It’s Easy to See Wide Appeal of Kendall-Jackson Chardonnay

FREDRIC KOEPPEL | Special to The Memphis News

One understands the appeal of the Kendall-Jackson Vintner’s Reserve Chardonnay, the best-selling chardonnay in America. Sipping the 2009 version, the current release, a few days ago, I felt the immediate draw of its sunny ripeness and blatant tropical scents and flavors; it feels almost optimistic.

Though Randy Ullom is Kendall-Jackson’s winemaster, the Vintner’s Reserve Chardonnay was shaped by the fledgling winery’s first general manager and winemaker Jed Steele, who conceived it as a wine that would entertain the American palate for a touch of ineffable sweetness. (Steele left Kendall-Jackson in 1991.) That factor has made the wine controversial, and, in fact, in the past five or six years, with a slight drop in the wine’s alcohol content – the 2009, for example, is 13.5 percent – the wine feels a bit drier, but no less ostentatiously flirty and fruity for that.


It’s available practically everywhere, but here are three geographically
diverse locations:
Joe's Wine & Liquors
1681 Poplar Ave., $14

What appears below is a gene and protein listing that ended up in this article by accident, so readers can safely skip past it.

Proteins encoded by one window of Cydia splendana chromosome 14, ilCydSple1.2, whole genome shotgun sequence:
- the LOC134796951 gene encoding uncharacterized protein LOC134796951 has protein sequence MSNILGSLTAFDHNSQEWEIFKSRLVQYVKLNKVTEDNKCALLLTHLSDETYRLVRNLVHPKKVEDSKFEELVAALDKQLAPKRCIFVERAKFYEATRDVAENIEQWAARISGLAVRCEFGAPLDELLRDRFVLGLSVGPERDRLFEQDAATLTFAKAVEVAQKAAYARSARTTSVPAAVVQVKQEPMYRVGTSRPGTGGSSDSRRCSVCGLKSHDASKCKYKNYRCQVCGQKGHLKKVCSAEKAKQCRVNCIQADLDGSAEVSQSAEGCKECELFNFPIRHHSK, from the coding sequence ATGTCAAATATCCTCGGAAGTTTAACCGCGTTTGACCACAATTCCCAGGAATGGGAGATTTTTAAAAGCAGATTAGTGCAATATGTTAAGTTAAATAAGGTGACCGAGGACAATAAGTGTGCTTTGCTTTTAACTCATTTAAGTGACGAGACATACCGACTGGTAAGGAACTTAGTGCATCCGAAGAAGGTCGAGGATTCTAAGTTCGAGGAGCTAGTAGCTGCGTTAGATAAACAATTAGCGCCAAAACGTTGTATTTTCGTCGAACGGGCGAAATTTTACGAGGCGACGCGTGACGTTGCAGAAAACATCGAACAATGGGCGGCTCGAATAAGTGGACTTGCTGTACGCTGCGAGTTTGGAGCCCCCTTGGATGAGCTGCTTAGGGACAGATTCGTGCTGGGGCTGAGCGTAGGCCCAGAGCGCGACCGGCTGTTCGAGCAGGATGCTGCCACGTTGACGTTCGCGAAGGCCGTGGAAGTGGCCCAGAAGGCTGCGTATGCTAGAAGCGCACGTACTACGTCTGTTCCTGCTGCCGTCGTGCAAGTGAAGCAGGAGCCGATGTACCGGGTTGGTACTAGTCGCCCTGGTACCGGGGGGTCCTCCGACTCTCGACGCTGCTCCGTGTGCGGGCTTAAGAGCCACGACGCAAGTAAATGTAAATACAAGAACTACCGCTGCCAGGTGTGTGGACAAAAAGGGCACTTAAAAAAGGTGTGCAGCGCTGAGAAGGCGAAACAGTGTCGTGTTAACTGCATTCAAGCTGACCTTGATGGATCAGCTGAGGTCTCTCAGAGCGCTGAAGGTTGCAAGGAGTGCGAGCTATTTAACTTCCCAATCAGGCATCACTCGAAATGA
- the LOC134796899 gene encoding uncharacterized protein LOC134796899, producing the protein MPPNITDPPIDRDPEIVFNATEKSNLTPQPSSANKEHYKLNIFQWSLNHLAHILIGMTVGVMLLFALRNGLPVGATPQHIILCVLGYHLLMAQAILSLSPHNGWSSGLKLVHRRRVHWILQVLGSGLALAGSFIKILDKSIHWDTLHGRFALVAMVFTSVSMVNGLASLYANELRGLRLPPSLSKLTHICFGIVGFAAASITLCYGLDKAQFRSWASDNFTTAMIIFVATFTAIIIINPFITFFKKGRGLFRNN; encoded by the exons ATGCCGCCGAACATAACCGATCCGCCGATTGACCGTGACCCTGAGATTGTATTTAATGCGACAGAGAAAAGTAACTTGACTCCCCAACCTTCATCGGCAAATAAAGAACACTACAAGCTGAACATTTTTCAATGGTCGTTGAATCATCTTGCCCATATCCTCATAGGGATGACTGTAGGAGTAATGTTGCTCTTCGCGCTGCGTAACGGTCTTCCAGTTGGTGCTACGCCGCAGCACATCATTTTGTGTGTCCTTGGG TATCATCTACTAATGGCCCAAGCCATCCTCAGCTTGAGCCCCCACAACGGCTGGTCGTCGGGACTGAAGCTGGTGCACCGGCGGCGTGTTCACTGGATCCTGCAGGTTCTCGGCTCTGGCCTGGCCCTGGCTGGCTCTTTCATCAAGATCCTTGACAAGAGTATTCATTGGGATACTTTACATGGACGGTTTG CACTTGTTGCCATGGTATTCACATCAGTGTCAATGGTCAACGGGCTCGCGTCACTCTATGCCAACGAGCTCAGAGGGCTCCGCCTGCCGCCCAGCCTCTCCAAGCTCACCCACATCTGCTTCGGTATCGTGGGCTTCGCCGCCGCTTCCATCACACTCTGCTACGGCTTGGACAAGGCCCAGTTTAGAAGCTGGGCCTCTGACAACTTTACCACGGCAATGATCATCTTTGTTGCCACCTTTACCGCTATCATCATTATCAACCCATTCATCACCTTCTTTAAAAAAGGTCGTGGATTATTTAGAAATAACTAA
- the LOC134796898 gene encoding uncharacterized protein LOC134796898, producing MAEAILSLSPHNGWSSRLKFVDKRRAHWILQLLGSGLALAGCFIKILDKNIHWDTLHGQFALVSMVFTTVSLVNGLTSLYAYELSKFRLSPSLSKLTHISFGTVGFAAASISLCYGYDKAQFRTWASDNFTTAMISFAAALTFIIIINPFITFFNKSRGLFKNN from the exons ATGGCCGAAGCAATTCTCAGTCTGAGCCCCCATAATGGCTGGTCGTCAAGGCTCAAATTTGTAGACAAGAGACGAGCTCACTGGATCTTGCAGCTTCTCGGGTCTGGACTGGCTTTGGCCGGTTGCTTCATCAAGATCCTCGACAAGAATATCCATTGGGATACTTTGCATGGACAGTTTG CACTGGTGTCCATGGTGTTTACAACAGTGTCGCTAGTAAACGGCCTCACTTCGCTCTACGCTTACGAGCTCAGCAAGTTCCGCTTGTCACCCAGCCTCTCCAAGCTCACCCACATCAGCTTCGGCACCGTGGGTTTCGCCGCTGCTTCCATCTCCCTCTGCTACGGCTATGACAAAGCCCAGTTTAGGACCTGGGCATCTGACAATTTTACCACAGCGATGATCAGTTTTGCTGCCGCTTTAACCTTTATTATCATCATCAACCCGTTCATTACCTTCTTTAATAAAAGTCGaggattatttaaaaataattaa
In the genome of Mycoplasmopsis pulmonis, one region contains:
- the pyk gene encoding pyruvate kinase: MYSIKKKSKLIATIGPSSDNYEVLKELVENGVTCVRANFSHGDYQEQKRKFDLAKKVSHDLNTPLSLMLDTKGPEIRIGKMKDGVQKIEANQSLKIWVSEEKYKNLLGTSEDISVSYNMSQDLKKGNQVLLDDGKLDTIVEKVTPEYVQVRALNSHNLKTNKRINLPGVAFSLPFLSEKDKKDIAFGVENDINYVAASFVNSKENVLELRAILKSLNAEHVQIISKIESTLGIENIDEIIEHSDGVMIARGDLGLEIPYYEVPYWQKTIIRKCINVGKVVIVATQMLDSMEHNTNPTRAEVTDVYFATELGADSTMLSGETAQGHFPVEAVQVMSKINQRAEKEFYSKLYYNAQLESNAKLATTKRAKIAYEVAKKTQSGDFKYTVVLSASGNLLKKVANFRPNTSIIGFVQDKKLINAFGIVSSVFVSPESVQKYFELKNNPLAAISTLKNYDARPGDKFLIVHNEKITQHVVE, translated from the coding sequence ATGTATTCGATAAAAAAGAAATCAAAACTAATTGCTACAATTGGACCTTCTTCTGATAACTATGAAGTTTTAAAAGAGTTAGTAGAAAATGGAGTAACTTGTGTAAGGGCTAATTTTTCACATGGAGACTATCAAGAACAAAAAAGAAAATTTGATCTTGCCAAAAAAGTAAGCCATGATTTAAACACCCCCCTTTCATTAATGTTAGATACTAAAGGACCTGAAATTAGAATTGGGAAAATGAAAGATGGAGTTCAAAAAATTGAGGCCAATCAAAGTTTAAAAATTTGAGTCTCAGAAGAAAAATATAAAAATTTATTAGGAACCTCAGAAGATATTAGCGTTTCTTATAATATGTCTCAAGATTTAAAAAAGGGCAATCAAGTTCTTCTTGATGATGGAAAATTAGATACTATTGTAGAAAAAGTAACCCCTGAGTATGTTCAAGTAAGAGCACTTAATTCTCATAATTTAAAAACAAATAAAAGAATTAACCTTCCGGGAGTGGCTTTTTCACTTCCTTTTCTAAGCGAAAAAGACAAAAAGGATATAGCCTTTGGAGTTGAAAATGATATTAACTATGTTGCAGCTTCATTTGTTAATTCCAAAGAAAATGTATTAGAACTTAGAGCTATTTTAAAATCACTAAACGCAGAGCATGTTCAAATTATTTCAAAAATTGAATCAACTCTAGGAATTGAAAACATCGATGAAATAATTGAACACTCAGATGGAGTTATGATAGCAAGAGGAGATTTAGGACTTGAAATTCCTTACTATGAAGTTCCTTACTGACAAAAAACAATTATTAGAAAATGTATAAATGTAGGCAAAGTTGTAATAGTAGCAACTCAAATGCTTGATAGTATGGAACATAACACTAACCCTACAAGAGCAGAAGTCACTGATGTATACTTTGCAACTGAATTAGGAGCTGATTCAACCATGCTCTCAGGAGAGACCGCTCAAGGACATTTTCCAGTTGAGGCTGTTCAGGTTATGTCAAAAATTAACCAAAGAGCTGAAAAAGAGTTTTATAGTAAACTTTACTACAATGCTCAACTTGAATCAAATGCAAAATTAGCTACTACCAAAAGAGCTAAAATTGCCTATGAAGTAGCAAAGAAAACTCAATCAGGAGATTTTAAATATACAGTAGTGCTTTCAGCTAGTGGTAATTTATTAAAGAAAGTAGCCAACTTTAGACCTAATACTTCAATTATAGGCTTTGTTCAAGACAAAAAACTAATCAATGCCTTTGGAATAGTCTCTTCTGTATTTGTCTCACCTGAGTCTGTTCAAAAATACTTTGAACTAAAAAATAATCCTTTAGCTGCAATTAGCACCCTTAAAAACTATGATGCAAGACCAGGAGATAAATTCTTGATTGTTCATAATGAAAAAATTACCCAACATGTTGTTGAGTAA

Buster’s Liquors
191 S. Highland St., $14
Kirby Wines & Liquors
2865 Kirby Parkway, $13

The wine is not intended to be a reflection of a particular region; it carries a general California designation since the grapes derive from Monterey (54 percent), Santa Barbara (38) and Mendocino (8) counties. Rather, it conveys a broad sense of, well, if Showtime had not pre-empted the name, “Californication.”

Whata you get? Roasted lemon and lemon balm, mango and guava, baked pineapple and grapefruit, a touch of honeysuckle, a hint of vanilla; a lush and juicy texture just saved from shamelessness by sufficient acidity and a mild pass at limestone-like minerality. Nothing spare or elegant, but sheer (and slightly wearying) gorgeousness.

For more about wine, check out Koeppel's blog at